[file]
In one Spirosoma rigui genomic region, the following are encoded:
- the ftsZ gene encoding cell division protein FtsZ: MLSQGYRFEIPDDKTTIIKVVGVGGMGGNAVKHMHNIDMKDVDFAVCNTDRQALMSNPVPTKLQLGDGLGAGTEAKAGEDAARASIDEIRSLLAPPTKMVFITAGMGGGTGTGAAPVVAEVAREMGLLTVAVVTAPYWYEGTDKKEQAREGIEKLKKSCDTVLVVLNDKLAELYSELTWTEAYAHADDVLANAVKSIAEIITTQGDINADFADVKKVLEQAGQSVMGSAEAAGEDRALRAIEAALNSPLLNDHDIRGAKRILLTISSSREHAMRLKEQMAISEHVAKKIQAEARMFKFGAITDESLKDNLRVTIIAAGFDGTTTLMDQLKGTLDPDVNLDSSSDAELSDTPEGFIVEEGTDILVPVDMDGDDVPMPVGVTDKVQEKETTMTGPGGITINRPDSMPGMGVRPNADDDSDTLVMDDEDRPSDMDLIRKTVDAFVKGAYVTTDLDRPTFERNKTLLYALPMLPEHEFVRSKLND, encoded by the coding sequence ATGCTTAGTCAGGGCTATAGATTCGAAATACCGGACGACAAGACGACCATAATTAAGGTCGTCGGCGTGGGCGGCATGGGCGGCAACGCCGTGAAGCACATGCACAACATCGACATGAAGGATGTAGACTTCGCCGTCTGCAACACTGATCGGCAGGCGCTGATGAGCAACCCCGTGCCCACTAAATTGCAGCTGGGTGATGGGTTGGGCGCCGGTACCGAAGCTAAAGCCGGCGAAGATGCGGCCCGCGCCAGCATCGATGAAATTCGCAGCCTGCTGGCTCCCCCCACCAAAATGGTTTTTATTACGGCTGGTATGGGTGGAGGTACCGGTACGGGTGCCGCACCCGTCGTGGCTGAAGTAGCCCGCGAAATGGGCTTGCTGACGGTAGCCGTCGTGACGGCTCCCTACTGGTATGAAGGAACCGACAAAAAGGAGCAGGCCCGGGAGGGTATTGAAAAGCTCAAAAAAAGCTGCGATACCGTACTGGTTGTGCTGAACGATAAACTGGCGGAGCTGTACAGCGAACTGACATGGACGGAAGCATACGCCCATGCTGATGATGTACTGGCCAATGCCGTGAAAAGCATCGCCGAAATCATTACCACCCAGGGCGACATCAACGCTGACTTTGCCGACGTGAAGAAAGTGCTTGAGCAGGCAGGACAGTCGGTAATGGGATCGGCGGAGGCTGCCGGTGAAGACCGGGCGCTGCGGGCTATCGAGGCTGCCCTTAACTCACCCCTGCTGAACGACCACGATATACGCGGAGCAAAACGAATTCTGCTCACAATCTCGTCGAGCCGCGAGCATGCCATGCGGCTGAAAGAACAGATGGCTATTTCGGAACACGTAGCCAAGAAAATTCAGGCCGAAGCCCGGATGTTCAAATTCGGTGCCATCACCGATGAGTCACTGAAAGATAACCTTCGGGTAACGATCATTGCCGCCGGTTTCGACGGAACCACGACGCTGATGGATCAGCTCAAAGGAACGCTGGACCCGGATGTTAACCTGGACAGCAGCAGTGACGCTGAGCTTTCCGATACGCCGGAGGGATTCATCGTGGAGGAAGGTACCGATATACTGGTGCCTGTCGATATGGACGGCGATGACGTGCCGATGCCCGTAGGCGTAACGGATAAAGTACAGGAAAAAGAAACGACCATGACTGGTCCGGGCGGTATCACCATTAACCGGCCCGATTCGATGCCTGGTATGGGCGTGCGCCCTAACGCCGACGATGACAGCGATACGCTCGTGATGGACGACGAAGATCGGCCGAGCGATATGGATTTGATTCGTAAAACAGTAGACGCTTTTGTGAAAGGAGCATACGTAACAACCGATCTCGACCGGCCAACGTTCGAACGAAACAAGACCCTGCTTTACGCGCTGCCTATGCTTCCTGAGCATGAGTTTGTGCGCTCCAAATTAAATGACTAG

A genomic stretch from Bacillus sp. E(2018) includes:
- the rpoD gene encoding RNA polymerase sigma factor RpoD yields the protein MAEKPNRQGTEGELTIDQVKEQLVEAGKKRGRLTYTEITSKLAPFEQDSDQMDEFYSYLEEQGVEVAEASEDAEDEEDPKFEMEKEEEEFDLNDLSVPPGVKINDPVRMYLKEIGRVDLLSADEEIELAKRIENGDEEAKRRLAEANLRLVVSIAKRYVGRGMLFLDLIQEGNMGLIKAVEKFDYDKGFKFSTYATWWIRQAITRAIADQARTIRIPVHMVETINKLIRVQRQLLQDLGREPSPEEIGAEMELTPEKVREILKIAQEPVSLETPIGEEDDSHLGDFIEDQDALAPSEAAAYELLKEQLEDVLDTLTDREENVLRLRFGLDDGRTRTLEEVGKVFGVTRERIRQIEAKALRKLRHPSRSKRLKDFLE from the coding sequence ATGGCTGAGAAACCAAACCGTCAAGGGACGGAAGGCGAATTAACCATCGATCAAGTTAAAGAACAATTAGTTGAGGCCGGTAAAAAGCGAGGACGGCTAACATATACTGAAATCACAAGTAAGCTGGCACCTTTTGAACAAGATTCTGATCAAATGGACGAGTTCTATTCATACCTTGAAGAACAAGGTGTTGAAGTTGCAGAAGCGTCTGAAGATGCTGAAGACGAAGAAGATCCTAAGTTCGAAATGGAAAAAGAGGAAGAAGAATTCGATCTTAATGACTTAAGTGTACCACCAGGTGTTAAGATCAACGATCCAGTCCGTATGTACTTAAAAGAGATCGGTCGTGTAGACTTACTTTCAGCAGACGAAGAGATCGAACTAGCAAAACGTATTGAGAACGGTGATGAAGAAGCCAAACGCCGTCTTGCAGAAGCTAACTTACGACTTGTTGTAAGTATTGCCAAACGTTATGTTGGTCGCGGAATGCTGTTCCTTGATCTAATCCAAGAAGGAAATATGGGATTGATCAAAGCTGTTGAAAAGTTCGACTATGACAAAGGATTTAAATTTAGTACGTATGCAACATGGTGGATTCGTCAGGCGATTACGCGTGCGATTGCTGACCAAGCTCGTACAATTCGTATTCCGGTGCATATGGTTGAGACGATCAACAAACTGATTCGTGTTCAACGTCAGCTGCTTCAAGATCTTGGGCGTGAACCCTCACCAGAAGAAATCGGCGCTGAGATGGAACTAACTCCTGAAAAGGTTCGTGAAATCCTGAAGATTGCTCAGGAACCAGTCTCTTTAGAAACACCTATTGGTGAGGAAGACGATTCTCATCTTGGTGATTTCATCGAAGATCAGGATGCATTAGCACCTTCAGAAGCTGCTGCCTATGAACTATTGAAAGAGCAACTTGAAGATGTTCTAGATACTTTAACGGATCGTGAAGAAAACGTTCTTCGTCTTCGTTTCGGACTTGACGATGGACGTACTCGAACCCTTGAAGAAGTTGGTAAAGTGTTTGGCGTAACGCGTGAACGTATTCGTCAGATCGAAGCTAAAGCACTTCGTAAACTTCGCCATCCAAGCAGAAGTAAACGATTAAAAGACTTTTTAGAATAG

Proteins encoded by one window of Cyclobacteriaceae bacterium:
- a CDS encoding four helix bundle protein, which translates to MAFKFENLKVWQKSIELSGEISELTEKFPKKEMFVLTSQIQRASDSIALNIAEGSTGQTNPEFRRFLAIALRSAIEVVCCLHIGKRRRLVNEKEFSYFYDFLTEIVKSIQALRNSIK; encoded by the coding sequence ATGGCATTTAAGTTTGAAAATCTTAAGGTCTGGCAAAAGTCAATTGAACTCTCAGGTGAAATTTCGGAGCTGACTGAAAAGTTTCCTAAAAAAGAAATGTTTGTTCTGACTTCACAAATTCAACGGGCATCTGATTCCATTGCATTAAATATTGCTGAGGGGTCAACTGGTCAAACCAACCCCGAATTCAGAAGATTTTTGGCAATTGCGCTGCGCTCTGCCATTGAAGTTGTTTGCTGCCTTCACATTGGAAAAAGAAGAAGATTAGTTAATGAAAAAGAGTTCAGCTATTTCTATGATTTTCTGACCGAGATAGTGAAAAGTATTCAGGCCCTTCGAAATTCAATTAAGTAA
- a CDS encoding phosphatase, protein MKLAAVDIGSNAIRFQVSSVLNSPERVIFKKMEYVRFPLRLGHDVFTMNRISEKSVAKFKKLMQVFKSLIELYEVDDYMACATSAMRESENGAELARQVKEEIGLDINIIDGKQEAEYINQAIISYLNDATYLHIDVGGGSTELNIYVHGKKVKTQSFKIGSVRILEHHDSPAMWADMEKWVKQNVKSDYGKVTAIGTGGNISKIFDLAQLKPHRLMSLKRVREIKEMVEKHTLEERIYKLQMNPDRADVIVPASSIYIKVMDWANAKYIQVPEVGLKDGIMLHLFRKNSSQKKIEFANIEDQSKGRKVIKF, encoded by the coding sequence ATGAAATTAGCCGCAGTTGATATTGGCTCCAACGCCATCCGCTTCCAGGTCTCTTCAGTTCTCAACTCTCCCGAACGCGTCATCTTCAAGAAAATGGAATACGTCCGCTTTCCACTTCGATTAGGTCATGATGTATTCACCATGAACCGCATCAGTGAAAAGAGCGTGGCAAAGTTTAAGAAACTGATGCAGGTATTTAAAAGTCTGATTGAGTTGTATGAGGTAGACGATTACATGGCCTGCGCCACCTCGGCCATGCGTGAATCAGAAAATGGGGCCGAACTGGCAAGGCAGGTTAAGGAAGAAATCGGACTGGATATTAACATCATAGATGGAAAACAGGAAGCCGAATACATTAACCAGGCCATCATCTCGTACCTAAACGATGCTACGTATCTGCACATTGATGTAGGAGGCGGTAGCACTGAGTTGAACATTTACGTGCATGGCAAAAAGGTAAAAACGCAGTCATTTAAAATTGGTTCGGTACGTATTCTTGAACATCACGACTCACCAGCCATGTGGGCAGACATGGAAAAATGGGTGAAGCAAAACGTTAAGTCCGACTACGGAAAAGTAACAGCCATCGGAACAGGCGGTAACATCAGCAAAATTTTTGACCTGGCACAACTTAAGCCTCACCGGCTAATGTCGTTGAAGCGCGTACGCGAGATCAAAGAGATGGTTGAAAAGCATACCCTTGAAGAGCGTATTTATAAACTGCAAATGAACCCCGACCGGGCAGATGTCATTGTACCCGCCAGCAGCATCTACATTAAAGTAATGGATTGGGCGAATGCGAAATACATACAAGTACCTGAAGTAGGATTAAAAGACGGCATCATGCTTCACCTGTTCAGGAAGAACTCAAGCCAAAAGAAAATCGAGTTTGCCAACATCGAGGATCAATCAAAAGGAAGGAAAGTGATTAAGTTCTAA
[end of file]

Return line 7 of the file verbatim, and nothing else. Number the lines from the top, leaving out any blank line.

- a CDS encoding phosphatase, protein MKLAAVDIGSNAIRFQVSSVLNSPERVIFKKMEYVRFPLRLGHDVFTMNRISEKSVAKFKKLMQVFKSLIELYEVDDYMACATSAMRESENGAELARQVKEEIGLDINIIDGKQEAEYINQAIISYLNDATYLHIDVGGGSTELNIYVHGKKVKTQSFKIGSVRILEHHDSPAMWADMEKWVKQNVKSDYGKVTAIGTGGNISKIFDLAQLKPHRLMSLKRVREIKEMVEKHTLEERIYKLQMNPDRADVIVPASSIYIKVMDWANAKYIQVPEVGLKDGIMLHLFRKNSSQKKIEFANIEDQSKGRKVIKF, encoded by the coding sequence ATGAAATTAGCCGCAGTTGATATTGGCTCCAACGCCATCCGCTTCCAGGTCTCTTCAGTTCTCAACTCTCCCGAACGCGTCATCTTCAAGAAAATGGAATACGTCCGCTTTCCACTTCGATTAGGTCATGATGTATTCACCATGAACCGCATCAGTGAAAAGAGCGTGGCAAAGTTTAAGAAACTGATGCAGGTATTTAAAAGTCTGATTGAGTTGTATGAGGTAGACGATTACATGGCCTGCGCCACCTCGGCCATGCGTGAATCAGAAAATGGGGCCGAACTGGCAAGGCAGGTTAAGGAAGAAATCGGACTGGATATTAACATCATAGATGGAAAACAGGAAGCCGAATACATTAACCAGGCCATCATCTCGTACCTAAACGATGCTACGTATCTGCACATTGATGTAGGAGGCGGTAGCACTGAGTTGAACATTTACGTGCATGGCAAAAAGGTAAAAACGCAGTCATTTAAAATTGGTTCGGTACGTATTCTTGAACATCACGACTCACCAGCCATGTGGGCAGACATGGAAAAATGGGTGAAGCAAAACGTTAAGTCCGACTACGGAAAAGTAACAGCCATCGGAACAGGCGGTAACATCAGCAAAATTTTTGACCTGGCACAACTTAAGCCTCACCGGCTAATGTCGTTGAAGCGCGTACGCGAGATCAAAGAGATGGTTGAAAAGCATACCCTTGAAGAGCGTATTTATAAACTGCAAATGAACCCCGACCGGGCAGATGTCATTGTACCCGCCAGCAGCATCTACATTAAAGTAATGGATTGGGCGAATGCGAAATACATACAAGTACCTGAAGTAGGATTAAAAGACGGCATCATGCTTCACCTGTTCAGGAAGAACTCAAGCCAAAAGAAAATCGAGTTTGCCAACATCGAGGATCAATCAAAAGGAAGGAAAGTGATTAAGTTCTAA